Make changes and reduce your risk of Dementia


Dementia is currently a global health priority due to worldwide ageing populations. It is estimated that every 3 seconds someone in the world develops dementia.

Dementia is an umbrella term that is used to describe a set of symptoms that people experience when certain brain functions are affected by diseases of the brain.

The most common symptom associated with dementia is memory loss, although all sorts of brain functions can be affected which can impact a person’s ability to perform everyday activities.

The most common cause of dementia is Alzheimer’s disease. Vascular dementia is the next most common, followed by dementia with Lewy bodies.

While there’s no definitive way to prevent different types of dementia, there’s a growing body of evidence to suggest that there are ways to reduce your risk of developing it.

By taking action now and making the following healthy lifestyle changes, you can help yourself to avoid developing dementia in later life.

  1. Don’t smoke/Quit Smoking

Smoking tobacco is one of the most harmful things you can do to your health. Alongside increasing your risk of many forms of cancer and respiratory diseases, the chemicals in tobacco smoke harm your blood cells and blood vessels. This causes a build of plaque in your arteries, which makes it more difficult for your heart to pump blood around your body and increases your risk of stroke and cardiovascular disease. It also dramatically increases your risk of developing dementia in later life.

However, it’s never too late to quit smoking and your body begins to recover from the harm it causes almost instantly. If you want to quit smoking, the NHS in Wales offers free stop smoking support including free medication. Talk to your doctor or nurse about stopping smoking or call Help Me Quit for free on 0800 085 2219.

  1. Be Physically Active

One of the most effective ways of reducing your risk of dementia is to do regular physical activity. Every week, it’s recommended that you do 150 minutes of aerobic physical activity and at least 2 sessions that exercise your muscles. Being more physically active is incredibly beneficial for your heart and circulation; it also helps you to maintain a healthy weight and improves your mental wellbeing.

Find a form of physical activity that’s right for you. The benefits to health are seen in short bursts of activity of just 10 minutes or more.  If you make exercise part of your daily routine, you’ll find that it’s easier to achieve the recommended amount. Things like walking or cycling to and from work, or during the working day are god ways of being active. Or if you feel more adventurous, any activity such as running in the park, going to the gym, playing sports are all great ways to be active. You can be physical active alone but doing it with others has the added benefit of reducing social isolation, which is another risk factor of dementia.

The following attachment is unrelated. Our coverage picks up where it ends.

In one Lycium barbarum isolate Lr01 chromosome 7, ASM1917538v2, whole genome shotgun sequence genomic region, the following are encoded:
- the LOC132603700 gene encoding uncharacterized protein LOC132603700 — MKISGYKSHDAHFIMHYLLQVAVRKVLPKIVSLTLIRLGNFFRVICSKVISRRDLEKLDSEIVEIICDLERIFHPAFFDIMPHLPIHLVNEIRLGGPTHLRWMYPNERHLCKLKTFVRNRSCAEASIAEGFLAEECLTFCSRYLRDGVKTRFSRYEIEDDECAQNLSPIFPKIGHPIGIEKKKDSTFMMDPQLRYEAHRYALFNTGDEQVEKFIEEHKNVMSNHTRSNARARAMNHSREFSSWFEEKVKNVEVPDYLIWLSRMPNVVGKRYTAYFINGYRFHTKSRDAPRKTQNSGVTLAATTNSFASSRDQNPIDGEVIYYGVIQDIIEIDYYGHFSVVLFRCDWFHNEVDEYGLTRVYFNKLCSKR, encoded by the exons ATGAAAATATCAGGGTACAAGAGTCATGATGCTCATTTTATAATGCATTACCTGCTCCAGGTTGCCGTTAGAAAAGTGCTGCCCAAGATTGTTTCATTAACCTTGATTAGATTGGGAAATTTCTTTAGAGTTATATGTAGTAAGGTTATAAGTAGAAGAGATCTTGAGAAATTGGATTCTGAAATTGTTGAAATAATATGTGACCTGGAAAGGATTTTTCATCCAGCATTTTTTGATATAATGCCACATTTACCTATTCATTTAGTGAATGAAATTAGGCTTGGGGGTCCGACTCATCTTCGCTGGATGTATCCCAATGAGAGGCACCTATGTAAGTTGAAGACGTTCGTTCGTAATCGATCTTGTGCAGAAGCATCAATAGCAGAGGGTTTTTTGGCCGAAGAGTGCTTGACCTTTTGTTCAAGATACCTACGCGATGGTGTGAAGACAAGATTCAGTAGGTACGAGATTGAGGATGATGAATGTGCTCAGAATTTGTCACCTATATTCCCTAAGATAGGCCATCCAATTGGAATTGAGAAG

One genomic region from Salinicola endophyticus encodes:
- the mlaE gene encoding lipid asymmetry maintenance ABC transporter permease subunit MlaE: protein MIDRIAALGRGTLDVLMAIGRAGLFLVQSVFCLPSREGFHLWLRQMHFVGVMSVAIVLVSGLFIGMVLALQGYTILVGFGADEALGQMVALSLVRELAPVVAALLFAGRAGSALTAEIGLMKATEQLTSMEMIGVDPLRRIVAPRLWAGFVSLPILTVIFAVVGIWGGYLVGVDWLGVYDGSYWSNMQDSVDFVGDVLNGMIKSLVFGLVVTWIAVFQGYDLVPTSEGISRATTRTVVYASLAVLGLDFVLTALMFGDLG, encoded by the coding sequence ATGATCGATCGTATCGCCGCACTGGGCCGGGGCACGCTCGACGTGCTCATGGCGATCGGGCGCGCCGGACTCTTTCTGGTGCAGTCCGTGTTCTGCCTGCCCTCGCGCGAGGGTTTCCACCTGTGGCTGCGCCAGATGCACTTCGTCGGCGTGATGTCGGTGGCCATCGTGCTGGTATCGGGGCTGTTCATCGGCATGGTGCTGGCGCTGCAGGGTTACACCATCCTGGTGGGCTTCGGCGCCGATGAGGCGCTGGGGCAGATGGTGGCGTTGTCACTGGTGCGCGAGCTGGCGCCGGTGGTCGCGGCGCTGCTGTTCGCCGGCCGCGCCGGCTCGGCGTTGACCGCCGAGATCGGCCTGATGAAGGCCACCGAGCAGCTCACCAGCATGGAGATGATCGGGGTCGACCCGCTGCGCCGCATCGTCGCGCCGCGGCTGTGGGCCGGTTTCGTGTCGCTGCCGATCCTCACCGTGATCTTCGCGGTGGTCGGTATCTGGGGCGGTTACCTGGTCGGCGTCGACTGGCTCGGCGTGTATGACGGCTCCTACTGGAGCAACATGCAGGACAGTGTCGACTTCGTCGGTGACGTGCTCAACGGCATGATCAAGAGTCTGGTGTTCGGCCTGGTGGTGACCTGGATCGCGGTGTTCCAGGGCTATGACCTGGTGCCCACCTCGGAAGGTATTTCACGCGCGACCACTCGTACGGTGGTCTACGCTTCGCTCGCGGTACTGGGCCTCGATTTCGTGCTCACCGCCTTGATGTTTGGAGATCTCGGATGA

1. Eat Healthily

Eating a healthy, balanced diet can help to reduce your risk of dementia, as it will help you to maintain a healthy weight and is beneficial for your cardiovascular health and circulation. Eating plenty of fruit and vegetables also helps to protect us against the development of disease. To make sure you’re eating a balanced diet, use the NHS’ Eatwell Guide [INSERT PICTURE OF GUIDE].  It will provide you with pointers such as eating at least 5 portions of fruit and veg a day, eat proteins (such as oily fish, lean meat, beans, pulses, etc.), reduce your intake of sugar, salt and saturated fats, and make sure you stay properly hydrated.

  1. Drink less alcohol

Regularly drinking more than the recommended guidelines of 14 units a week can increase your risk of developing dementia. People who regularly drink excessive amounts of alcohol, particularly over a prolonged period of time, are at risk of developing alcohol-related brain damage, which also increases the risk of developing dementia. 1 unit is equal to about half a pint of larger or 75ml of wine.

If you drink alcohol, the key message is to not regular exceed 14 units per week, to spread the units over three days or more, and to have regular alcohol free days. The advice for older people is to drink less than this amount, and for pregnant women, the safest approach is not to drink alcohol at all.

If you’re drinking more than 14 units a week on a regular basis, try cutting down by setting yourself a limit and keeping track of what and how much you’re drinking. You could also try, low-alcohol alternatives or soft drinks when you’re out.

  1. Keep your mind active

Research highlights that keeping your mind active is an important factor in reducing your risk of dementia. The Alzheimer’s society refers to this phenomenon as “Use it or lose it”, as challenging your mind builds up its ability to stave off deterioration. This can mean different things to different people and it’s important to find something that you find both mentally stimulating and that you enjoy. Some examples include learning to play an instrument, learning a new language or skill, reading challenging books, doing puzzles and playing board games.

Activities that you can do with other people are especially beneficial as talking and communicating also helps to reduce your risk. Volunteering or joining a club are good ways to meet new and interesting people while keeping your mind active.